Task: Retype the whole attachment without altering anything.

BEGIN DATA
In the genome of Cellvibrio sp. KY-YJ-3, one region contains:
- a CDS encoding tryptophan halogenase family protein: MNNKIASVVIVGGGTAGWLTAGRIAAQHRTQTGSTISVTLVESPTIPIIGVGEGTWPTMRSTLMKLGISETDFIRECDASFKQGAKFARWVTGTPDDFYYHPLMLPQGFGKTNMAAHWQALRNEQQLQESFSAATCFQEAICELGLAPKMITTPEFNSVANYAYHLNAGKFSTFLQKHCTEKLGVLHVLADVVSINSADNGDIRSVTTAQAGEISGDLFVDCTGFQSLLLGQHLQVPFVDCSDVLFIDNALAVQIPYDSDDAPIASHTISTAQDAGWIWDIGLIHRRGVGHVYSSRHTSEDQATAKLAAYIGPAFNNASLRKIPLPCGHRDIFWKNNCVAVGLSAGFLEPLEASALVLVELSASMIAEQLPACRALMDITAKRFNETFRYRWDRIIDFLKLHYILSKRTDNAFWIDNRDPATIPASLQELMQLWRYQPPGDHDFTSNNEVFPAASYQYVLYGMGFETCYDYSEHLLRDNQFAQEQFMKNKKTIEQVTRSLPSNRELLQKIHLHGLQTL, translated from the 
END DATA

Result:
In the genome of Cellvibrio sp. KY-YJ-3, one region contains:
- a CDS encoding tryptophan halogenase family protein: MNNKIASVVIVGGGTAGWLTAGRIAAQHRTQTGSTISVTLVESPTIPIIGVGEGTWPTMRSTLMKLGISETDFIRECDASFKQGAKFARWVTGTPDDFYYHPLMLPQGFGKTNMAAHWQALRNEQQLQESFSAATCFQEAICELGLAPKMITTPEFNSVANYAYHLNAGKFSTFLQKHCTEKLGVLHVLADVVSINSADNGDIRSVTTAQAGEISGDLFVDCTGFQSLLLGQHLQVPFVDCSDVLFIDNALAVQIPYDSDDAPIASHTISTAQDAGWIWDIGLIHRRGVGHVYSSRHTSEDQATAKLAAYIGPAFNNASLRKIPLPCGHRDIFWKNNCVAVGLSAGFLEPLEASALVLVELSASMIAEQLPACRALMDITAKRFNETFRYRWDRIIDFLKLHYILSKRTDNAFWIDNRDPATIPASLQELMQLWRYQPPGDHDFTSNNEVFPAASYQYVLYGMGFETCYDYSEHLLRDNQFAQEQFMKNKKTIEQVTRSLPSNRELLQKIHLHGLQTL, translated from the 